There was talk of closure in the hours after President Obama delivered the news that so many New Yorkers have been awaiting for nearly 10 years. But the death of Osama bin Laden at the hands of a Navy Seal team brought back none of the nearly 3,000 lives that ended on Sept. 11, 2001. For those who knew and loved those men, women, and children, there is no such thing as closure. It is but a term tossed around by commentators and pop psychologists who believe that all narratives must have a tidy ending.
Of course they do not. For thousands of families in the New York metropolitan area, the narrative begun on 9/11 will have no ending, not even when all with living memories of those who died are gone. For they surely will have passed on the narrative to others, to those who were not even born when those airplanes hit the towers. Fifty years from now, graying, middle-aged people will talk about an uncle or cousin, grandmother or family friend, whose life was cut short on a sunny morning in New York at the dawn of the 21st century.
Osama bin Laden inflicted unending grief, a lifetime of mourning, upon a city that symbolized so much of what he hated-modernity, secularism, commercialism, inquiry. His death wiped away exactly nothing. The World Trade Center is a construction site now rather than a terrible pile of toxic debris, but it is a construction site all the same. The towers are gone and, like the lives lost on that day, they will not return.
The man responsible for all that grief is dead now. And as Winston Churchill said on V-E Day nearly 70 years ago this month, we may allow ourselves a brief period of rejoicing. The poet John Donne said any death diminished him and us, but we surely are not obliged to feel the same way about a man who literally lived for death. Public displays of joy over bin Laden’s death in Times Square or at ground zero may appear unseemly to some, but who would have counseled discretion decades ago when news of Hitler’s demise became public?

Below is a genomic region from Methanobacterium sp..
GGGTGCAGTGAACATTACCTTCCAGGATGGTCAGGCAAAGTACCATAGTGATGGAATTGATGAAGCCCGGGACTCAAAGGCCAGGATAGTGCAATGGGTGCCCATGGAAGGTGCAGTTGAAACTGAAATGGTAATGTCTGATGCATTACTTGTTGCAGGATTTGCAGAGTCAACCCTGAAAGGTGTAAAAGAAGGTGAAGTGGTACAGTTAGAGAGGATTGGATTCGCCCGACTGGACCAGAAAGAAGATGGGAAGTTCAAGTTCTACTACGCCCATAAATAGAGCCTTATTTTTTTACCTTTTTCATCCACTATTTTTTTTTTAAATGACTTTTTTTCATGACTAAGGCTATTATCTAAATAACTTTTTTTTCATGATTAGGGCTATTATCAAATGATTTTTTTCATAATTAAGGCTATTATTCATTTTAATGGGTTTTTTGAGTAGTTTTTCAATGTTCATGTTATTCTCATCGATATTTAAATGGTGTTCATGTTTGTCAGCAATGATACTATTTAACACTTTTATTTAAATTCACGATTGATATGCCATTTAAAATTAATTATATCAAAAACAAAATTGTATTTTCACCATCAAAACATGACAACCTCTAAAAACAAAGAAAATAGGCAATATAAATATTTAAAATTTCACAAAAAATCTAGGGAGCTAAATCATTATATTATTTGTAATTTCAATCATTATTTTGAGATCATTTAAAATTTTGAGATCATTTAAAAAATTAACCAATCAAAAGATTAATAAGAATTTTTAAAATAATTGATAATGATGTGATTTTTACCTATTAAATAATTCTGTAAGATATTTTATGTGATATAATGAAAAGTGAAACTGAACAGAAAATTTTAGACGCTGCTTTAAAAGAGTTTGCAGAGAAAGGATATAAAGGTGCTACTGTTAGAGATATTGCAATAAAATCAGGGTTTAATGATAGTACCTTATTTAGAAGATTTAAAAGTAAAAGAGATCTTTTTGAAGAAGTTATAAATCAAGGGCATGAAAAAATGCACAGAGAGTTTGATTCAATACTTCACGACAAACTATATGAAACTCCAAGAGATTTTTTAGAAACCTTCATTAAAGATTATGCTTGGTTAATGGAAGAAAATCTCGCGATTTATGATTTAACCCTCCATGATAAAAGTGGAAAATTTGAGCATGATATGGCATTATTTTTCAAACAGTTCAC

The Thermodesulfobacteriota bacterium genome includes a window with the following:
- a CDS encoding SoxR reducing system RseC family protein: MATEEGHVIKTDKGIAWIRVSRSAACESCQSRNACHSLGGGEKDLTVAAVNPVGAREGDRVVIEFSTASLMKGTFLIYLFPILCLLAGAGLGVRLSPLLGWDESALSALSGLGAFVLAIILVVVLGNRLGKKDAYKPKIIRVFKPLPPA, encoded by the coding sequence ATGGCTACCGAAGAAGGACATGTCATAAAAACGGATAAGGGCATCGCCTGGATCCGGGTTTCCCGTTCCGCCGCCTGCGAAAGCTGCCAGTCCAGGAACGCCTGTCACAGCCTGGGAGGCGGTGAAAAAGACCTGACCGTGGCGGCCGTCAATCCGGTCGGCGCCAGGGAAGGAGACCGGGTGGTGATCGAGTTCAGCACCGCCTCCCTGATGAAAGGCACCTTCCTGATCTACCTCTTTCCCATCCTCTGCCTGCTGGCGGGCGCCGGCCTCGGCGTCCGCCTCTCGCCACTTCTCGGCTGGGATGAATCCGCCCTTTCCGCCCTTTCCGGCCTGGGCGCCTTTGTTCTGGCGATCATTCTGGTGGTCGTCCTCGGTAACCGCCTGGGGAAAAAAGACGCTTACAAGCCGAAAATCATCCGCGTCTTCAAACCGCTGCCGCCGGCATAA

Churchill, on that notable day so rapidly fading from memory, went on to remind Britain and the U.S. alike that struggle and sacrifice would continue. And so it will today, tomorrow and perhaps for years to come. Islamic extremism has lost its symbolic leader, but intelligence experts remind us that there are thousands of fanatics around the globe willing to act on bin Laden’s call for holy war on the United States, on Israel, on Europe-on modern life itself.
What bin Laden’s death shows us, and our self-proclaimed enemies, is that the United States remains determined, capable and dangerous. They might have persuaded themselves otherwise in recent years as our economy struggled and we turned on each other, snarling and sneering at our fellow citizens who disagreed with us about issues that suddenly seem mighty small. But if they doubted not just our resolve but our competence as well, they now have reason to fear the unforgiving determination of an outraged people.